Agriculture

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Who this is for

This page is for farmers, ranchers, market gardeners, tree farmers, sod growers, landscapers, orchardists, vineyard operators, and other agricultural producers.

On this page

Activities and equipment

Your activities may include:

  • deep tillage,
  • tilling
  • laser-levelling
  • sub-soiling
  • building fences
  • installing irrigation
See a list of agricultural vehicles...
  • planting equipment
  • tillage equipment
  • chemical applicators
  • harvesters

Working in the prescribed area: what you need to know

Right of way – Pipelines where you live and work

Prescribed Area Description

The prescribed area is a requirement in regulations prescribing an area for the purposes of safety and security. This area requires extra precaution, communication, and consent from the pipeline company for some activities.

It is measured 30 m outward on both sides from the centreline of the pipe. If there is more than one pipeline in the right-of-way, the prescribed area is measured from the outermost pipelines on each side.

Activities and equipment in the prescribed area are regulated for safety, and to prevent contact with and damage to the pipe.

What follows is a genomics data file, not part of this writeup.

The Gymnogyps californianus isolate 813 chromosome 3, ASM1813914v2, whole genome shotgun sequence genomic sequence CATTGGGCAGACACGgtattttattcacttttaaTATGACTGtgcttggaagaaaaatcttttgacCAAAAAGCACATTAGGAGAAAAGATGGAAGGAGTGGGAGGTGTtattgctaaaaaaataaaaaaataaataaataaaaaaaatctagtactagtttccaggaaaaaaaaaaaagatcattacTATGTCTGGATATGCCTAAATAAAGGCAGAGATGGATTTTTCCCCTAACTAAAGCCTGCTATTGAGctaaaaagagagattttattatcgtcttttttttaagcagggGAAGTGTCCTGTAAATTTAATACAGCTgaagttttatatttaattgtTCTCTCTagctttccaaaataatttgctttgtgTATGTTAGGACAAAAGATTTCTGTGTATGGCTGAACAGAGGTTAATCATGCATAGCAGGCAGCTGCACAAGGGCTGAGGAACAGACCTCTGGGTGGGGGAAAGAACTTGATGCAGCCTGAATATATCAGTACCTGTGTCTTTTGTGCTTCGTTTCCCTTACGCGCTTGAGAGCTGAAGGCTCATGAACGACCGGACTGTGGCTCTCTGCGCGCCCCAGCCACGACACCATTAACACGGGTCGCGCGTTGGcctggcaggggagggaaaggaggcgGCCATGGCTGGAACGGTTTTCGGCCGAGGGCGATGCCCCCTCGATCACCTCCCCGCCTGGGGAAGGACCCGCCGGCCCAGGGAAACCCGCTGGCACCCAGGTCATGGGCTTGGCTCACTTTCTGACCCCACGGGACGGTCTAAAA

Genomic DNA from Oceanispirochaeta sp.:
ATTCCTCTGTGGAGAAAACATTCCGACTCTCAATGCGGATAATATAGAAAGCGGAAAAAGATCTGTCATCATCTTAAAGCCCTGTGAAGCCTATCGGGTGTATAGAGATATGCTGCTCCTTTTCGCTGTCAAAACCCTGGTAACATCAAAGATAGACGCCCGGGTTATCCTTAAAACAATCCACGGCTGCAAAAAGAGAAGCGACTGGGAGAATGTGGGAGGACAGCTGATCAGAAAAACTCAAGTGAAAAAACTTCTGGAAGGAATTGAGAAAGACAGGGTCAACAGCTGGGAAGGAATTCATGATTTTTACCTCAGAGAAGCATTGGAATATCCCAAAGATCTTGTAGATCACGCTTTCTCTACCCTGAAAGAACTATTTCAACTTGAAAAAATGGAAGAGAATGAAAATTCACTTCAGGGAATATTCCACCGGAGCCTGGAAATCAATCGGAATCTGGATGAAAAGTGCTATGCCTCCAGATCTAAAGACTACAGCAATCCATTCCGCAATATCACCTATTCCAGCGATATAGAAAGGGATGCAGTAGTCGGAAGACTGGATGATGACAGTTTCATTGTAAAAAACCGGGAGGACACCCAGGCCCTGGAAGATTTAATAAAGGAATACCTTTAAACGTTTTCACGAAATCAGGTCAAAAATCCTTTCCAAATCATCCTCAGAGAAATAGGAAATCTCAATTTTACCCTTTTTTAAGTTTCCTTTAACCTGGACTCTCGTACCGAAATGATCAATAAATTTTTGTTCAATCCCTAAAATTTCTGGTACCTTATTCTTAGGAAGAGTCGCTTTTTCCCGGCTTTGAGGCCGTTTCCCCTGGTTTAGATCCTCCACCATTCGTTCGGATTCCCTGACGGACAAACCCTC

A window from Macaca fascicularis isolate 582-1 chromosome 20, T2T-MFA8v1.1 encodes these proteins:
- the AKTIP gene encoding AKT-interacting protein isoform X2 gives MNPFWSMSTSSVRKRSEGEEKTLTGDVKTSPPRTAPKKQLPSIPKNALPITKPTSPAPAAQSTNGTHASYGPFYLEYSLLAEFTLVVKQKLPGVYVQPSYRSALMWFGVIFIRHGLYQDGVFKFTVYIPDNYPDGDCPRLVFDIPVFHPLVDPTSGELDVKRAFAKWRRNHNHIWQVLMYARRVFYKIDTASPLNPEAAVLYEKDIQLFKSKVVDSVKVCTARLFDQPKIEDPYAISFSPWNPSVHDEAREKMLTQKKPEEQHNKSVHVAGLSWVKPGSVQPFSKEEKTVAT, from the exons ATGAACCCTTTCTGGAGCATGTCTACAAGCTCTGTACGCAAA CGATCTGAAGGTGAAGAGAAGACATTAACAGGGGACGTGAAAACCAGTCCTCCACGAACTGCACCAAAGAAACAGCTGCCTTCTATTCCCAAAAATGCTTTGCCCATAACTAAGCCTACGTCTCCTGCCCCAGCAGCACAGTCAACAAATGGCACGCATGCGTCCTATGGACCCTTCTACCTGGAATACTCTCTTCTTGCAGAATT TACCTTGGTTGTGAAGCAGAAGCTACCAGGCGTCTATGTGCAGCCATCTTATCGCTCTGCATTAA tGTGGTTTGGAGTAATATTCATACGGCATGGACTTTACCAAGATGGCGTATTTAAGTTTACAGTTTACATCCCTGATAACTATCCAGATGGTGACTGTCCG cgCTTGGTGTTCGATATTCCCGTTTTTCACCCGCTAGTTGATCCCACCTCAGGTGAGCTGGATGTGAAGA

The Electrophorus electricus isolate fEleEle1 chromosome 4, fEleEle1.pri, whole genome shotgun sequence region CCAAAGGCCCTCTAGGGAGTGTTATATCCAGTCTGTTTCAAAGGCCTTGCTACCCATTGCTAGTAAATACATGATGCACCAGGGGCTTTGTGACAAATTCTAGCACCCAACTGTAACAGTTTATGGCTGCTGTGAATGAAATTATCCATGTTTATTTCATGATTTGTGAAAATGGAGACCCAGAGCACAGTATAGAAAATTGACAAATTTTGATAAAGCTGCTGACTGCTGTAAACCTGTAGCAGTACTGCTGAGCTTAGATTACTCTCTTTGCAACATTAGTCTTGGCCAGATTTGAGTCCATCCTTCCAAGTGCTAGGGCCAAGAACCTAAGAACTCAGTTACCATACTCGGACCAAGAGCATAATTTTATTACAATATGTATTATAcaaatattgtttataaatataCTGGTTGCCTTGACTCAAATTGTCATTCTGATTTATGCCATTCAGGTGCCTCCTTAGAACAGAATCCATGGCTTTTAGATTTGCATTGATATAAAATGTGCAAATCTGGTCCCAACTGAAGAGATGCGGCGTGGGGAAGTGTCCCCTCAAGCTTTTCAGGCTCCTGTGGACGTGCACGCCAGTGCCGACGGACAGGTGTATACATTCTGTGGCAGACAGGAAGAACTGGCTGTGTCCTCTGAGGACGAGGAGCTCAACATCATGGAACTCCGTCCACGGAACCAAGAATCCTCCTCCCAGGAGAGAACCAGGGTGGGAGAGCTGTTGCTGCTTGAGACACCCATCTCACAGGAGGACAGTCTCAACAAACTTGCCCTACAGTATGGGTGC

Working within the prescribed area

You must get written consent from the pipeline company for:

  • any activity that digs 30 cm or deeper within the prescribed area
  • cultivation to a depth of 45 cm or deeper (examples this applies to are on the agriculture page)

The pipeline company has to make sure that the activities won’t damage the pipe. If the pipeline company consents to your activities, they must give you the information to do your activities safely. You need this information for your own safety, and the safety of the public and the environment.

Note: if the pipeline company does not consent to your activities, you can get help from the CER. For details, see agreeing to activities and costs.

Right-of-way description

The right-of-way is the strip of land for which a company has obtained the right to construct and operate a pipeline. The width of the right-of-way varies according to the size, routing and number of pipelines. The area of the right-of-way is usually smaller than the prescribed area.

Working within the right-of-way

When your activity is closer to the pipeline, there are more safety requirements. Within the right-of-way, you must get the pipeline company’s written consent before you dig or build anything, such as an outbuilding, fence, or even a sandbox.

You must get written consent from the pipeline company authorizing the following within the right-of-way:

  1. any activity that digs 30 cm or deeper (applies in the prescribed area as well as the ROW)
  2. cultivation to a depth of 45 cm or deeper (examples this applies to are on the agriculture page)
  3. building anything
  4. driving vehicles or mobile equipment off of a road way, over a pipeline